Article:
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Gartner Predicts Corporate Information Crisis by 2017

Volume 2, Issue 6
March 31st, 2014
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The global high tech research firm Gartner Inc. predicts that, by 2017, nearly one third of top corporations will experience an information crisis due to their inability to effectively value, govern and trust their enterprise information.

Gartner pointed to the rise of big data, social networking and mobile interactions, coupled with an accelerating increase in the amountof structured and unstructured information enabled by cloud-based technologies flooding onto firms.

These developments are forcing organizations to focus on the enterprise information that is most relevant, value- generating and risk-related.

“There is an overall lack of maturity when it comes to governing information as an enterprise asset,” said Andrew White, Gartner research vice president.

“It is likely that a number of organizations, unable to organize themselves effectively for 2020, unwilling to focus on capabilities rather than tools, and not ready to revise their information strategy, will suffer the consequences,” he added.

Managing Data for Business Advantage

Business leaders need to manage information, rather than just maintain it, White stressed. “When we say ‘manage,’ we mean ‘manage information for business advantage,’ as opposed to just maintaining data and its physical or virtual storage needs.”

White added, “In a digital economy, information is becoming the competitive asset to drive business advantage, and it is the critical connection that links the value chain of organizations.”

wwwThe discipline of exploiting the various types of information created and managed inside and outside organizations is called Enterprise Information Management (EIM).

EIM is designed to enable people across an organization to share, manage and reuse information created in different applications and stored in different databases and repositories.

But these abilities do not, by themselves, help an organization, Gartner said. “IT leaders must design EIM initiatives so that sharing and reusing information creates business value, and the value created must contribute to enterprise goals.”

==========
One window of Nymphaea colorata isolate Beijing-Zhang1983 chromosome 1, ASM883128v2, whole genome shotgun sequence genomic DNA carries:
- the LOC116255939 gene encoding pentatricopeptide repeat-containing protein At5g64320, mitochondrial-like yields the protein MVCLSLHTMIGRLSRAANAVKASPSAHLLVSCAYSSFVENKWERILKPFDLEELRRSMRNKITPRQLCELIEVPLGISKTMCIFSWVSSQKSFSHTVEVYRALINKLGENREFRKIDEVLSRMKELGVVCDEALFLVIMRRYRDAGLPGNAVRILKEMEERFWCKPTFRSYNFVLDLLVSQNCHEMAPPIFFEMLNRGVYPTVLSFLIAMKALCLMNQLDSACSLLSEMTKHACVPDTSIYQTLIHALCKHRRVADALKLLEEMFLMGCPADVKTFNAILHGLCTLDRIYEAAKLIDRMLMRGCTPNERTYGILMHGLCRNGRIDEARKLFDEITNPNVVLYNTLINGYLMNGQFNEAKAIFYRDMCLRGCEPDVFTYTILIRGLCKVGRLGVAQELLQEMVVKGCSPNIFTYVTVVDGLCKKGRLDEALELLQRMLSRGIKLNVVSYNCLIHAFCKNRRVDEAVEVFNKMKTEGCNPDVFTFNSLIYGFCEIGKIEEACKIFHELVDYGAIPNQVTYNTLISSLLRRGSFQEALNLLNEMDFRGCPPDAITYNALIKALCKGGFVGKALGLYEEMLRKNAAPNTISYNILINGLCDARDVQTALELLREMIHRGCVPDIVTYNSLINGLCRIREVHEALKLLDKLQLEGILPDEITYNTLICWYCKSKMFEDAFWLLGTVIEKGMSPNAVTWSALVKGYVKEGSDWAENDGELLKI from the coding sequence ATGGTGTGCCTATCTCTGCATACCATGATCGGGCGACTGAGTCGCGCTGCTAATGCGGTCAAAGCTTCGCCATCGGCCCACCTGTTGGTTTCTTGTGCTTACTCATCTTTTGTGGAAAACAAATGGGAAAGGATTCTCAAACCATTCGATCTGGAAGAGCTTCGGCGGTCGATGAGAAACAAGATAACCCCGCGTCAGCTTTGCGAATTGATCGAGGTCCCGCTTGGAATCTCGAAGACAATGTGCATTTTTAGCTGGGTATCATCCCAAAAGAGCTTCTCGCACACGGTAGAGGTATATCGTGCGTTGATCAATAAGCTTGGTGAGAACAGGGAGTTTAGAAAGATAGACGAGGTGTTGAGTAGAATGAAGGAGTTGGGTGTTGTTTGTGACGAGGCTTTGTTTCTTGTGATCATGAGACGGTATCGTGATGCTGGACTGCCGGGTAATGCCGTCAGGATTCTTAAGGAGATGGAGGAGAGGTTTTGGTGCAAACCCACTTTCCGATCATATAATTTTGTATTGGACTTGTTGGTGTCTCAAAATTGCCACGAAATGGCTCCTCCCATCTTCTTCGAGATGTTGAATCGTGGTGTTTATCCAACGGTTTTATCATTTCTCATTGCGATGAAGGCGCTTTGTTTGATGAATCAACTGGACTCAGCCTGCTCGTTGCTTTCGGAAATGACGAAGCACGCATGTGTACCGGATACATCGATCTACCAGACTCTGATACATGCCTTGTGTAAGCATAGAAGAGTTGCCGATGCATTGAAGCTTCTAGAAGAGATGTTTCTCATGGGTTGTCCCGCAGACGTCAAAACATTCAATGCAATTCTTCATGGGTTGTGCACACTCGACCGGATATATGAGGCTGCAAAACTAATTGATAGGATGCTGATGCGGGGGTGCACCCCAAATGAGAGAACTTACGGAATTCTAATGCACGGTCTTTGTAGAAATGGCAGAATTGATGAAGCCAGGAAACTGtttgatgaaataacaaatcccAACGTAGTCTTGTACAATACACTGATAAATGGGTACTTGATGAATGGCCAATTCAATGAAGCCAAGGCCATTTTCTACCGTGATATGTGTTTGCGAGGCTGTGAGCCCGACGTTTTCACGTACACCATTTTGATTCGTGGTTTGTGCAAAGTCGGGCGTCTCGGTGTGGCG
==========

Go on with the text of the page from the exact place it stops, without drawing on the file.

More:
Ultimately, an EIM program must help an organization identify which information is important to its success — not all information is, Gartner said. It must evaluate a great deal of information and determine what qualifies as enterprise information.

At present more than three- quarters of individual information management initiatives are isolated from each other within the same organization, Gartner analysts said. This leads to EIM not being realized, sustained or fully exploited, they asserted.

Gartner recommends IT leaders identify the crucial business outcomes that need improvement or that are being held up by poor information management.

Secondly, they need to determine the business processes and leaders who are most impacted by those outcomes, and use their findings to start setting priorities for a new EIM program.

Finally, Gartner said that IT leaders need to adopt a program management approach for EIM, to identify work efforts, resource commitments, stakeholder expectations and metrics for success.

When EIM begins focusing on linking projects, using assets and aligning organizational efforts, there also will arise demand for information governance, the researchers contend.

“With effective information governance, business users will understand the impact of poor quality data on the outcome of desired business processes,” White said.

“This understanding leads to a desire, on behalf of the end user, to assure or ‘steward’ the data so that it supports their day-to-day business activities.”

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